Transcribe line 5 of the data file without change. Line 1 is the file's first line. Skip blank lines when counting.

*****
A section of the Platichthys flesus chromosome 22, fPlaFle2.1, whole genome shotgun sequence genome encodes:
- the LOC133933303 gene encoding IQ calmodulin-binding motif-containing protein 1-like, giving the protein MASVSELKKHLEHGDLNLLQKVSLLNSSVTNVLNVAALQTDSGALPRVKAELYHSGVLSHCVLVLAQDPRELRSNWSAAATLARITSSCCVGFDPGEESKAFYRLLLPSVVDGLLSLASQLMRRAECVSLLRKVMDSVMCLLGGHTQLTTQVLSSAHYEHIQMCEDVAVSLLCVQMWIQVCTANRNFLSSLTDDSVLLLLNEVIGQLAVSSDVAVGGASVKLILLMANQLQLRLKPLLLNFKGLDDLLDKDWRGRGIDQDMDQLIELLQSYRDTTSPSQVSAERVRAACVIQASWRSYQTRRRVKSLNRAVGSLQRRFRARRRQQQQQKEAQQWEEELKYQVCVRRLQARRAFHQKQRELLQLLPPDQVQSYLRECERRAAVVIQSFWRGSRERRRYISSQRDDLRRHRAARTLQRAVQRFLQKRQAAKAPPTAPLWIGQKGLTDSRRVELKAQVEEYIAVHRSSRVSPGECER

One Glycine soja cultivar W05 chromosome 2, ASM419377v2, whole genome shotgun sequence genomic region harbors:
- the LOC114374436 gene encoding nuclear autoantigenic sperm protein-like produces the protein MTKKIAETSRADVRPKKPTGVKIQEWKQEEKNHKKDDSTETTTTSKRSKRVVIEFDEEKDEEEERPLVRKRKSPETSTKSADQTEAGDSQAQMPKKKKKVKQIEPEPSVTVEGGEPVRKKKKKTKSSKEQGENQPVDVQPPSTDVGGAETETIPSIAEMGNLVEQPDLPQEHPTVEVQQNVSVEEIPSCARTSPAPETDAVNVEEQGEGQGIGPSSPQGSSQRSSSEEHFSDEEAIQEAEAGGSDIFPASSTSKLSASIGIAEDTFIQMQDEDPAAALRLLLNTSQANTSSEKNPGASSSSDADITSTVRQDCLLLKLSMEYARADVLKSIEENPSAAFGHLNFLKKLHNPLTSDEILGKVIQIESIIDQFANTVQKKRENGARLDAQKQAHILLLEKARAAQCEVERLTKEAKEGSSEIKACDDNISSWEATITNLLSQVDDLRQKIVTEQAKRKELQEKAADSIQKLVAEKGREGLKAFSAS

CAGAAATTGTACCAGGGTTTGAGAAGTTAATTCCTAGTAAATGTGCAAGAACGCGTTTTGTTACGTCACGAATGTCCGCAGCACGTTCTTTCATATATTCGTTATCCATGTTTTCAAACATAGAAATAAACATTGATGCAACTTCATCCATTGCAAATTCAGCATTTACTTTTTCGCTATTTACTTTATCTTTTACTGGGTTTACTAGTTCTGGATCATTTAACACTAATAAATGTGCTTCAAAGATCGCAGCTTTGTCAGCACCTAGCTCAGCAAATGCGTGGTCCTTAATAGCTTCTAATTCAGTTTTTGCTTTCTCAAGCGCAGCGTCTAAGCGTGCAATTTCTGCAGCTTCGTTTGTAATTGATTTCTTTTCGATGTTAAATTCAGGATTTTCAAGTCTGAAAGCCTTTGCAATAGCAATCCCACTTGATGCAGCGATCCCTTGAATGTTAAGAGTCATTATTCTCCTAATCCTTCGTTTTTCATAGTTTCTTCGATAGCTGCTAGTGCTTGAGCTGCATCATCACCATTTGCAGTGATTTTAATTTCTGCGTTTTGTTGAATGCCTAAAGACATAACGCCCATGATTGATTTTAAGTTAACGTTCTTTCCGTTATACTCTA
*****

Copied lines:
CAGAAATTGTACCAGGGTTTGAGAAGTTAATTCCTAGTAAATGTGCAAGAACGCGTTTTGTTACGTCACGAATGTCCGCAGCACGTTCTTTCATATATTCGTTATCCATGTTTTCAAACATAGAAATAAACATTGATGCAACTTCATCCATTGCAAATTCAGCATTTACTTTTTCGCTATTTACTTTATCTTTTACTGGGTTTACTAGTTCTGGATCATTTAACACTAATAAATGTGCTTCAAAGATCGCAGCTTTGTCAGCACCTAGCTCAGCAAATGCGTGGTCCTTAATAGCTTCTAATTCAGTTTTTGCTTTCTCAAGCGCAGCGTCTAAGCGTGCAATTTCTGCAGCTTCGTTTGTAATTGATTTCTTTTCGATGTTAAATTCAGGATTTTCAAGTCTGAAAGCCTTTGCAATAGCAATCCCACTTGATGCAGCGATCCCTTGAATGTTAAGAGTCATTATTCTCCTAATCCTTCGTTTTTCATAGTTTCTTCGATAGCTGCTAGTGCTTGAGCTGCATCATCACCATTTGCAGTGATTTTAATTTCTGCGTTTTGTTGAATGCCTAAAGACATAACGCCCATGATTGATTTTAAGTTAACGTTCTTTCCGTTATACTCTA